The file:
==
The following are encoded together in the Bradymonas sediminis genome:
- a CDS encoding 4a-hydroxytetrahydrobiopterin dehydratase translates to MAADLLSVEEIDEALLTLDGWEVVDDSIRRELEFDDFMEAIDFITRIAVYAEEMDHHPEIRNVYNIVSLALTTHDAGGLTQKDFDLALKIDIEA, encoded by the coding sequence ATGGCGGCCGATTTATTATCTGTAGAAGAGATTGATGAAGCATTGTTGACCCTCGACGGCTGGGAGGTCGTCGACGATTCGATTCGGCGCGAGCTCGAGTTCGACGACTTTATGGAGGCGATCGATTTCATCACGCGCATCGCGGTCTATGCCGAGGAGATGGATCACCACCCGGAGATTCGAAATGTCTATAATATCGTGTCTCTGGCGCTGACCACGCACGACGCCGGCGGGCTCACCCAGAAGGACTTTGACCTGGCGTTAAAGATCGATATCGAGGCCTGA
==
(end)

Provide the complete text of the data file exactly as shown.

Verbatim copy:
The following are encoded together in the Bradymonas sediminis genome:
- a CDS encoding 4a-hydroxytetrahydrobiopterin dehydratase translates to MAADLLSVEEIDEALLTLDGWEVVDDSIRRELEFDDFMEAIDFITRIAVYAEEMDHHPEIRNVYNIVSLALTTHDAGGLTQKDFDLALKIDIEA, encoded by the coding sequence ATGGCGGCCGATTTATTATCTGTAGAAGAGATTGATGAAGCATTGTTGACCCTCGACGGCTGGGAGGTCGTCGACGATTCGATTCGGCGCGAGCTCGAGTTCGACGACTTTATGGAGGCGATCGATTTCATCACGCGCATCGCGGTCTATGCCGAGGAGATGGATCACCACCCGGAGATTCGAAATGTCTATAATATCGTGTCTCTGGCGCTGACCACGCACGACGCCGGCGGGCTCACCCAGAAGGACTTTGACCTGGCGTTAAAGATCGATATCGAGGCCTGA